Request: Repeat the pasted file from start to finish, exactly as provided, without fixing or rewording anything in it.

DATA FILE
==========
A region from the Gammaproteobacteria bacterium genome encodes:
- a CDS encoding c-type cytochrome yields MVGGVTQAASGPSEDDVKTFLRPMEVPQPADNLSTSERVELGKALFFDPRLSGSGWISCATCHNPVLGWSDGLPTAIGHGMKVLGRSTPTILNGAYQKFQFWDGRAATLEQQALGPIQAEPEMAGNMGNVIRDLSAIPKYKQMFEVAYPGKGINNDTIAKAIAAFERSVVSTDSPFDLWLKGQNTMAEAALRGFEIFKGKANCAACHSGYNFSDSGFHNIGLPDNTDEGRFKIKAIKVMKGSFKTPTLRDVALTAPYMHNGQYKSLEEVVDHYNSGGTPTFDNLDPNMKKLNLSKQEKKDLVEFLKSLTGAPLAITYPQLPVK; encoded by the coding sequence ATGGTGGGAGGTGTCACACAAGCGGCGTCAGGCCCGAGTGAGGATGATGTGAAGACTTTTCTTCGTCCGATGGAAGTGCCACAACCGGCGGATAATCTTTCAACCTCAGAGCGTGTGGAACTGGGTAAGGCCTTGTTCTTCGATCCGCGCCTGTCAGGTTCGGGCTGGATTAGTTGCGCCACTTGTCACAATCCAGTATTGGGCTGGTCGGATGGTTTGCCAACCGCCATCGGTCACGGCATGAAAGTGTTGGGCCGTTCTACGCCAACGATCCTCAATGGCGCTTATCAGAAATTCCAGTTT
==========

A region from the Gammaproteobacteria bacterium genome encodes:
- a CDS encoding c-type cytochrome yields MVGGVTQAASGPSEDDVKTFLRPMEVPQPADNLSTSERVELGKALFFDPRLSGSGWISCATCHNPVLGWSDGLPTAIGHGMKVLGRSTPTILNGAYQKFQFWDGRAATLEQQALGPIQAEPEMAGNMGNVIRDLSAIPKYKQMFEVAYPGKGINNDTIAKAIAAFERSVVSTDSPFDLWLKGQNTMAEAALRGFEIFKGKANCAACHSGYNFSDSGFHNIGLPDNTDEGRFKIKAIKVMKGSFKTPTLRDVALTAPYMHNGQYKSLEEVVDHYNSGGTPTFDNLDPNMKKLNLSKQEKKDLVEFLKSLTGAPLAITYPQLPVK; encoded by the coding sequence ATGGTGGGAGGTGTCACACAAGCGGCGTCAGGCCCGAGTGAGGATGATGTGAAGACTTTTCTTCGTCCGATGGAAGTGCCACAACCGGCGGATAATCTTTCAACCTCAGAGCGTGTGGAACTGGGTAAGGCCTTGTTCTTCGATCCGCGCCTGTCAGGTTCGGGCTGGATTAGTTGCGCCACTTGTCACAATCCAGTATTGGGCTGGTCGGATGGTTTGCCAACCGCCATCGGTCACGGCATGAAAGTGTTGGGCCGTTCTACGCCAACGATCCTCAATGGCGCTTATCAGAAATTCCAGTTT